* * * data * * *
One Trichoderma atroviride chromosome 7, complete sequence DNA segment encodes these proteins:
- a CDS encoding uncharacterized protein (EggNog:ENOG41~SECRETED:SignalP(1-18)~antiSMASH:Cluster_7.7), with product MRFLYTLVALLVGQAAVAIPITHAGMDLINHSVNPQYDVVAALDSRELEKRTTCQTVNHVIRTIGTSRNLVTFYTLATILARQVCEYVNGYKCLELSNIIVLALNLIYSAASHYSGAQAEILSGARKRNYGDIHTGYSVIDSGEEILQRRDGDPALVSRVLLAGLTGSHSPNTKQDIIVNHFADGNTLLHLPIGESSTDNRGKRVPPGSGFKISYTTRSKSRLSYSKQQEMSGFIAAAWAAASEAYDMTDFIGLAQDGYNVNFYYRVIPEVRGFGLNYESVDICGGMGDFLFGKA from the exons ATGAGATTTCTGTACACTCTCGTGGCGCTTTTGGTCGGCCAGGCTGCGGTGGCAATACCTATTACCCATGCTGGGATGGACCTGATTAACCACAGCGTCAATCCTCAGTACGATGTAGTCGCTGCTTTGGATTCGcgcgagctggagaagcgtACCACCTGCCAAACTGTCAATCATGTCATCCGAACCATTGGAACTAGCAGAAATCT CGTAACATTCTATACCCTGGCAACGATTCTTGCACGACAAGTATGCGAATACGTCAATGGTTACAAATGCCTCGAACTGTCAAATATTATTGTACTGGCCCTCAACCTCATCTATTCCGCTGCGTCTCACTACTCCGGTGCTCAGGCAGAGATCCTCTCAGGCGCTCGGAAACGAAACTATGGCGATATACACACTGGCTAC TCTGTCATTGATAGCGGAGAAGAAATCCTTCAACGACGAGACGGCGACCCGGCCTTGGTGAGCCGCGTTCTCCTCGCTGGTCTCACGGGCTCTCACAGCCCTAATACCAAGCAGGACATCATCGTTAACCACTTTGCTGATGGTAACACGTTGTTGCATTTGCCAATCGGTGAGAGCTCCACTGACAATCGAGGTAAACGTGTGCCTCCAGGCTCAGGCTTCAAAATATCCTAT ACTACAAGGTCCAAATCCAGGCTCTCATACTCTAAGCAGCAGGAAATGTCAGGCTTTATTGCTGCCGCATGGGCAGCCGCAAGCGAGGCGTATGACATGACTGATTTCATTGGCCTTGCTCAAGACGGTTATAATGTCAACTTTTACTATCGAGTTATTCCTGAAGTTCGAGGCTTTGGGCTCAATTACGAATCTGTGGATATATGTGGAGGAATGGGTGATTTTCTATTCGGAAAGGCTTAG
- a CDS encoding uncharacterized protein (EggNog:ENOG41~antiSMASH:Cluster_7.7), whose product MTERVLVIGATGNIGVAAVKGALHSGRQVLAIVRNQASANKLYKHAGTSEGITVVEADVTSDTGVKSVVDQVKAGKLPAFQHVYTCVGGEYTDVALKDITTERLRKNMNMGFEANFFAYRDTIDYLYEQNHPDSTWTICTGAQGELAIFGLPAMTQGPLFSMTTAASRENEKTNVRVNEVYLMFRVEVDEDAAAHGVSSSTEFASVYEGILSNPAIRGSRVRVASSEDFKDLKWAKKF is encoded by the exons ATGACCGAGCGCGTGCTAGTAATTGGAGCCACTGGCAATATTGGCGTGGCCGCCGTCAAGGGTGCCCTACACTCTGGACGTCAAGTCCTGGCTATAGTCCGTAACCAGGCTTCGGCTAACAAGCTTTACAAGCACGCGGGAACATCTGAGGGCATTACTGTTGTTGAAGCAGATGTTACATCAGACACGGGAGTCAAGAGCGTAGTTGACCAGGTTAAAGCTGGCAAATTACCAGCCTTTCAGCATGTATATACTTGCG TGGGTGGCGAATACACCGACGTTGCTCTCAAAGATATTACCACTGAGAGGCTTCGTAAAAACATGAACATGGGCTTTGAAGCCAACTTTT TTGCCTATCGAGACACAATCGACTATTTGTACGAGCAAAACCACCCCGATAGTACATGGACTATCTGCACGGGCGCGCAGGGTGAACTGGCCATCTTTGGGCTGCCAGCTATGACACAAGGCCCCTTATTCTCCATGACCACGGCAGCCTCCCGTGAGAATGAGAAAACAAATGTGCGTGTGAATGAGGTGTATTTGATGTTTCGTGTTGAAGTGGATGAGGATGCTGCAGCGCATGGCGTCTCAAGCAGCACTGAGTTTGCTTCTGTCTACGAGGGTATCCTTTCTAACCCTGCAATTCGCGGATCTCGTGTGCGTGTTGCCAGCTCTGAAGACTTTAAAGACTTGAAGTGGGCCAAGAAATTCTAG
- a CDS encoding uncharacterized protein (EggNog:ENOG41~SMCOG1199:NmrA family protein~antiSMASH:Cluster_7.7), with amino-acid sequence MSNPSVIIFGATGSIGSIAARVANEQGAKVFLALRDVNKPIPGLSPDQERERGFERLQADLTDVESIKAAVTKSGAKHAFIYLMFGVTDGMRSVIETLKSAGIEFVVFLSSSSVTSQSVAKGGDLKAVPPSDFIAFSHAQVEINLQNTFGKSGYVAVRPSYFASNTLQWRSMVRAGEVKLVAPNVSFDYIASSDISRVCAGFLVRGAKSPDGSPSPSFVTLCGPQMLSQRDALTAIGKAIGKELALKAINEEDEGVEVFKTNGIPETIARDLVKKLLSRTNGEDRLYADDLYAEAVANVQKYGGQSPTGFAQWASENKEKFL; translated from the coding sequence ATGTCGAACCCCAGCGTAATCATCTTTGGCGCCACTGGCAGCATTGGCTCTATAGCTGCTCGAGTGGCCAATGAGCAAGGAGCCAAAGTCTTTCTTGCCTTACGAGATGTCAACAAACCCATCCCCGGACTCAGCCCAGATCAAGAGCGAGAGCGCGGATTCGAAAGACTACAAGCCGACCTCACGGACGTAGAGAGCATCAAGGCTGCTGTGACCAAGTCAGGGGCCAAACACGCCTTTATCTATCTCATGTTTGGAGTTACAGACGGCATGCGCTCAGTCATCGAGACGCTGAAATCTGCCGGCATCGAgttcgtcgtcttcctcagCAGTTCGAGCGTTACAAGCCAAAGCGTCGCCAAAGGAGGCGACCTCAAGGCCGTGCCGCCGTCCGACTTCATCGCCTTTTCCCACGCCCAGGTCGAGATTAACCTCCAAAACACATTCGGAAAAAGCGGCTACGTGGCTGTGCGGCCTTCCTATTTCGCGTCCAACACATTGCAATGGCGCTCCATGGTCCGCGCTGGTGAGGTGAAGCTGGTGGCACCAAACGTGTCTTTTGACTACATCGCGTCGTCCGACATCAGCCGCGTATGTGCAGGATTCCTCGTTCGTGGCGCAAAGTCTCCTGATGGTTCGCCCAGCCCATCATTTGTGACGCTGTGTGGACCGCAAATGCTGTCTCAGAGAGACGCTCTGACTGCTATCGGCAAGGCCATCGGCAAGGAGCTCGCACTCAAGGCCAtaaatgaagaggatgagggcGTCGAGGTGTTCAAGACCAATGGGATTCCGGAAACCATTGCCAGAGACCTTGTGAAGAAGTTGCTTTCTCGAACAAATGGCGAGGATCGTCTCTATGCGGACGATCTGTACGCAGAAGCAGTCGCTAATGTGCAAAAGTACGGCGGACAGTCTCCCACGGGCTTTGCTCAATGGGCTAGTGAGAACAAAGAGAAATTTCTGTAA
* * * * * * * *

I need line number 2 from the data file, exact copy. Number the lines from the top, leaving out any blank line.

- a CDS encoding uncharacterized protein (EggNog:ENOG41~SECRETED:SignalP(1-18)~antiSMASH:Cluster_7.7), with product MRFLYTLVALLVGQAAVAIPITHAGMDLINHSVNPQYDVVAALDSRELEKRTTCQTVNHVIRTIGTSRNLVTFYTLATILARQVCEYVNGYKCLELSNIIVLALNLIYSAASHYSGAQAEILSGARKRNYGDIHTGYSVIDSGEEILQRRDGDPALVSRVLLAGLTGSHSPNTKQDIIVNHFADGNTLLHLPIGESSTDNRGKRVPPGSGFKISYTTRSKSRLSYSKQQEMSGFIAAAWAAASEAYDMTDFIGLAQDGYNVNFYYRVIPEVRGFGLNYESVDICGGMGDFLFGKA from the exons ATGAGATTTCTGTACACTCTCGTGGCGCTTTTGGTCGGCCAGGCTGCGGTGGCAATACCTATTACCCATGCTGGGATGGACCTGATTAACCACAGCGTCAATCCTCAGTACGATGTAGTCGCTGCTTTGGATTCGcgcgagctggagaagcgtACCACCTGCCAAACTGTCAATCATGTCATCCGAACCATTGGAACTAGCAGAAATCT CGTAACATTCTATACCCTGGCAACGATTCTTGCACGACAAGTATGCGAATACGTCAATGGTTACAAATGCCTCGAACTGTCAAATATTATTGTACTGGCCCTCAACCTCATCTATTCCGCTGCGTCTCACTACTCCGGTGCTCAGGCAGAGATCCTCTCAGGCGCTCGGAAACGAAACTATGGCGATATACACACTGGCTAC TCTGTCATTGATAGCGGAGAAGAAATCCTTCAACGACGAGACGGCGACCCGGCCTTGGTGAGCCGCGTTCTCCTCGCTGGTCTCACGGGCTCTCACAGCCCTAATACCAAGCAGGACATCATCGTTAACCACTTTGCTGATGGTAACACGTTGTTGCATTTGCCAATCGGTGAGAGCTCCACTGACAATCGAGGTAAACGTGTGCCTCCAGGCTCAGGCTTCAAAATATCCTAT ACTACAAGGTCCAAATCCAGGCTCTCATACTCTAAGCAGCAGGAAATGTCAGGCTTTATTGCTGCCGCATGGGCAGCCGCAAGCGAGGCGTATGACATGACTGATTTCATTGGCCTTGCTCAAGACGGTTATAATGTCAACTTTTACTATCGAGTTATTCCTGAAGTTCGAGGCTTTGGGCTCAATTACGAATCTGTGGATATATGTGGAGGAATGGGTGATTTTCTATTCGGAAAGGCTTAG